Overall, the course was great, but there are a few holes that really stood out in my mind:

Hole #9, Par 4
Hole #9, Par 4

The par-4 ninth hole is one of my favorites. There is a split fairway, so off the tee (at least for some people) you have a choice to make: aim for the fairway on the left and have a longer approach shot, or aim over the water to the right which is anywhere from a 179-yard to 325-yard carry. Although it’s tempting to go to the right, I’m not sure how much of an advantage it really gives you on your second shot.

The twelfth hole is a short par-3, but with water along the right side, the view from the tee box can be intimidating – especially if the pin is back right like it was on Saturday.

The course has four great par-5’s, but my favorite was the fifteenth hole. The first part of the fairway is to the right side of a creek, which you must cross on your second shot. For daring souls, the green is reachable in two, but there is a tree, a few bunkers, and the creek protecting the putting surface. If you play the hole how it is meant to be played – aiming for the fairway left of the creek – there is a hill that acts as a backboard for the fairway, making the hole very receptive for second shots.

Hole #18, Par 4
Hole #18, Par 4

Finally, the par-4 eighteenth hole is a great finishing hole. With water along the left side coming into play off the tee, and on the approach shot to the green, an errant tee shot or iron could cause a disappointing end to your round.

Overall, Bulle Rock was a fantastic experience, and well worth the price of admission. The pace of play was reasonable considering the cart paths only rule. The staff was very helpful, especially the cart girl who was around every three-four holes with a wide variety of beverages. And, most importantly, the course was enjoyable. I highly recommend Bulle Rock, and can’t wait to play there again.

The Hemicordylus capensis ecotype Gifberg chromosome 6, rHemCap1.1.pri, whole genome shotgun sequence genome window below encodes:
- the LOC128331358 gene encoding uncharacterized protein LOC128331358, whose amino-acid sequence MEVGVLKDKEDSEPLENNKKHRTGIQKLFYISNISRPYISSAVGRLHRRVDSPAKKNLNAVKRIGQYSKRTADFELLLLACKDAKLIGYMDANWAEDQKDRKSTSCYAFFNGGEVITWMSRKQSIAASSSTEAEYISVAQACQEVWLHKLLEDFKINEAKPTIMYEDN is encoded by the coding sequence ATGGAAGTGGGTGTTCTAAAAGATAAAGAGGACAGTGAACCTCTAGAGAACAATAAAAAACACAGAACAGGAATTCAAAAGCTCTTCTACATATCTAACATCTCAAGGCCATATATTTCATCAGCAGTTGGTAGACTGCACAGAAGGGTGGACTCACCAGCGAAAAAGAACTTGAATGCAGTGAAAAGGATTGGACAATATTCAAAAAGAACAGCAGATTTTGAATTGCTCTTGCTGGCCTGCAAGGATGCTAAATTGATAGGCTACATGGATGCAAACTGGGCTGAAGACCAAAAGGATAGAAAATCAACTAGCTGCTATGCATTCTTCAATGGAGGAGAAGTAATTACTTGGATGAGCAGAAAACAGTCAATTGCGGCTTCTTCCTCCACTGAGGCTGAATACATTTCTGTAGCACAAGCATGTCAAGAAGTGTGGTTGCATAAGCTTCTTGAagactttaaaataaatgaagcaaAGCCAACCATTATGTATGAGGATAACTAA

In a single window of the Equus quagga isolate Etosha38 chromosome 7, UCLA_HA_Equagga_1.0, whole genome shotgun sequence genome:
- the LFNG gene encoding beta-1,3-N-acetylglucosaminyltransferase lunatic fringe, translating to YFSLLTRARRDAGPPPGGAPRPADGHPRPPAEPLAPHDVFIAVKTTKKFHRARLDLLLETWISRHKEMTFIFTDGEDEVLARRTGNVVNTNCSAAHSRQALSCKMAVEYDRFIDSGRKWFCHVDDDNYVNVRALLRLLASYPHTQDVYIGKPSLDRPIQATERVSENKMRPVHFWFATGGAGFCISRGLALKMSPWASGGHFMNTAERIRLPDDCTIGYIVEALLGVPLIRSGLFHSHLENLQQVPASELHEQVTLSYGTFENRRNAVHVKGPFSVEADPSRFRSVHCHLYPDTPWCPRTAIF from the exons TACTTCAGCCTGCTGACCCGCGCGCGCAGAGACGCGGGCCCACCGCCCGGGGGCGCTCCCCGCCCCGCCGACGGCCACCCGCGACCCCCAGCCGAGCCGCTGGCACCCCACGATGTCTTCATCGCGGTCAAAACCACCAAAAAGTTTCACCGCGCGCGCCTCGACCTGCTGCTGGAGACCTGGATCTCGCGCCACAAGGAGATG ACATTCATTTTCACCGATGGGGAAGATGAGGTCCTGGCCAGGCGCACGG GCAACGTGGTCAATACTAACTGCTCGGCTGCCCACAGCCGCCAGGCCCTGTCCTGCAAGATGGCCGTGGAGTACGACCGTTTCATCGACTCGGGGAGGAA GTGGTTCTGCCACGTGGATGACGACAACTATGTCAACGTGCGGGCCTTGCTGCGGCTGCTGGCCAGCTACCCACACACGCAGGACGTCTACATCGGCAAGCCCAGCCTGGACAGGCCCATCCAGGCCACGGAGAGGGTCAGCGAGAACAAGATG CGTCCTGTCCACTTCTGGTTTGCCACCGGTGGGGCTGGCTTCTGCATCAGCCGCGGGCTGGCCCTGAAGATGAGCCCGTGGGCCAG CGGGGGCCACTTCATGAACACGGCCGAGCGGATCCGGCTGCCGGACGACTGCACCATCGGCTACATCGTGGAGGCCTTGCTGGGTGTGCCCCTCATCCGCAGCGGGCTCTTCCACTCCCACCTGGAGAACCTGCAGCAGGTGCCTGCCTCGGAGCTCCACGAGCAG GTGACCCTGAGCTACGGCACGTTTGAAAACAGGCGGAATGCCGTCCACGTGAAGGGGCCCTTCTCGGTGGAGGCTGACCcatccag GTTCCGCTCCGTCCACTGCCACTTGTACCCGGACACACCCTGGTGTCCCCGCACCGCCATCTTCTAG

Angel Cabrera Wins the 2009 Masters

Angel Cabrera became the first South American born golfer to win a green jacket today surviving a final round that had a little bit of everything in it.  This was Cabrera’s 2nd win on the PGA tour.  His other win came in 2007 when he won the U.S. Open.

Cabrera started off the day at 11 under and tied for the lead. With 2 holes left, he trailed his playing partner, Kenny Perry, by 2 strokes.  Perry went on to bogey the 17th and 18th, sending the match into a 3 way sudden death playoff.  Chad Campbell, shot a final round 69 to put himself into the playoff.  Cabrara and Perry went on to par the 18th hole {1st playoff hole} while Campbell had a bogey.  Cabrera had a par on the 10th {2nd playoff hole} and Perry had a bogey giving the championship to Cabrera.

Earlier in the day, Tiger and Phil, who started the day at 4 under, had their eyes on the green jacket.  At the turn, Tiger had picked up 3 strokes and was at 7 under, while Phil tied a course record for the front 9 and was at 10 under.  Tiger finished the tournament at 8 under, putting him into a 3 way tie for 6th place.  Phil finished the tournament at 9 under, putting him is sole possession of 5th place.

The 2009 Masters lived up to all its expectations and once again reminded everyone why, The Masters is “the best” golf tournament ever.